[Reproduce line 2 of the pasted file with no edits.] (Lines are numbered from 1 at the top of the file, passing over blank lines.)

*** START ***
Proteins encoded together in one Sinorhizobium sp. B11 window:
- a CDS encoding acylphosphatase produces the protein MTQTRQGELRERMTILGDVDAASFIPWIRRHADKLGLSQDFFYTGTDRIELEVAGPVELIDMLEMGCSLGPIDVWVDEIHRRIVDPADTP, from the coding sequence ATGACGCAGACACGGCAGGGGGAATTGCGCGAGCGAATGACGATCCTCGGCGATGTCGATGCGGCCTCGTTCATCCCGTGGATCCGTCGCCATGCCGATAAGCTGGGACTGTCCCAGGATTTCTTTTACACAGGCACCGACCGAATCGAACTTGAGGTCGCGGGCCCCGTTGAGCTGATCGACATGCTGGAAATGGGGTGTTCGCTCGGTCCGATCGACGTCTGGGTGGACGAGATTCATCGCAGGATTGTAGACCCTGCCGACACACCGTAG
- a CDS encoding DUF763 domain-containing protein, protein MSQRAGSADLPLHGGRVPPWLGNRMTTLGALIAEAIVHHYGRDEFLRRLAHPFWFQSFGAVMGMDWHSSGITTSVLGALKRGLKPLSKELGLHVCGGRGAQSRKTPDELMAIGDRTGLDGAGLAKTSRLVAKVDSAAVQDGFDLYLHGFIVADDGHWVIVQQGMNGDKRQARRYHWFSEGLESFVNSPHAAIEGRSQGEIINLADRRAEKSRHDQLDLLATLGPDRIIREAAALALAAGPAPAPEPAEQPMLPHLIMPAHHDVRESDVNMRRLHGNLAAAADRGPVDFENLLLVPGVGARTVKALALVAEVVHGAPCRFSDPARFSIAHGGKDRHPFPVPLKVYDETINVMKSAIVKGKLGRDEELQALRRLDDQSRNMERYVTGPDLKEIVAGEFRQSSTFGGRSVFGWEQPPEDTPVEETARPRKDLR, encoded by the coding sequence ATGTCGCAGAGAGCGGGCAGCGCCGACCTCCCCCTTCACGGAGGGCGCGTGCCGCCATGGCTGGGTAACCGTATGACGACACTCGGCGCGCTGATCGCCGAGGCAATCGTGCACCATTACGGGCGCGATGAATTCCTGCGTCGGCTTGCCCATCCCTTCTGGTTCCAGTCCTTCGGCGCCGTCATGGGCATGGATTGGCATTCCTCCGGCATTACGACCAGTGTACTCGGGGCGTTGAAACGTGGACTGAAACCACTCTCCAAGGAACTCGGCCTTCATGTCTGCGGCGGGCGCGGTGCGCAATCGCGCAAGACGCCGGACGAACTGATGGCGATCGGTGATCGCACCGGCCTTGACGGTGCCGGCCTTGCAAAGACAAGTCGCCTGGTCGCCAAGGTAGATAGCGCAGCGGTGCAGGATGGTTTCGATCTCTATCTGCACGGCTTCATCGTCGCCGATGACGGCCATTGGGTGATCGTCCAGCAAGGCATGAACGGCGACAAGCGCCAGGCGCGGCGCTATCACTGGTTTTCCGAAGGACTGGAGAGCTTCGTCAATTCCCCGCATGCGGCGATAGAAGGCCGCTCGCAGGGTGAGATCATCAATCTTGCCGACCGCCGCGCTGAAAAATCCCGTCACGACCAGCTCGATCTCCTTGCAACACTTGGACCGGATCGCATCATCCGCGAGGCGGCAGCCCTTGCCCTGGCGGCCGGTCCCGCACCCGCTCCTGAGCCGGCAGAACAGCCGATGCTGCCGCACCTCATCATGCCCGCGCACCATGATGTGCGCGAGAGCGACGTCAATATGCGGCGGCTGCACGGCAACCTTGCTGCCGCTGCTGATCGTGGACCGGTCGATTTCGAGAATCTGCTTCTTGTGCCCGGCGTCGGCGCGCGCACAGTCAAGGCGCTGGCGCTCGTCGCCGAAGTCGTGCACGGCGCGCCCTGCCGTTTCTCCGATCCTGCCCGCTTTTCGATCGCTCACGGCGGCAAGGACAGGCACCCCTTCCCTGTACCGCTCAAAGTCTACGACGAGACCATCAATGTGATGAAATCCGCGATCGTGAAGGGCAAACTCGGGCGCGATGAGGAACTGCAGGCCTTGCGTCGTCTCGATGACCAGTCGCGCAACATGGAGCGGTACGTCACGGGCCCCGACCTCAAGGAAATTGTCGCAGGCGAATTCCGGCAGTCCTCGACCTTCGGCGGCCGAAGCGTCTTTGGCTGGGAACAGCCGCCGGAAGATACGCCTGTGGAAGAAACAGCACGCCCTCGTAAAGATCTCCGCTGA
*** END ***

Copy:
- a CDS encoding acylphosphatase produces the protein MTQTRQGELRERMTILGDVDAASFIPWIRRHADKLGLSQDFFYTGTDRIELEVAGPVELIDMLEMGCSLGPIDVWVDEIHRRIVDPADTP, from the coding sequence ATGACGCAGACACGGCAGGGGGAATTGCGCGAGCGAATGACGATCCTCGGCGATGTCGATGCGGCCTCGTTCATCCCGTGGATCCGTCGCCATGCCGATAAGCTGGGACTGTCCCAGGATTTCTTTTACACAGGCACCGACCGAATCGAACTTGAGGTCGCGGGCCCCGTTGAGCTGATCGACATGCTGGAAATGGGGTGTTCGCTCGGTCCGATCGACGTCTGGGTGGACGAGATTCATCGCAGGATTGTAGACCCTGCCGACACACCGTAG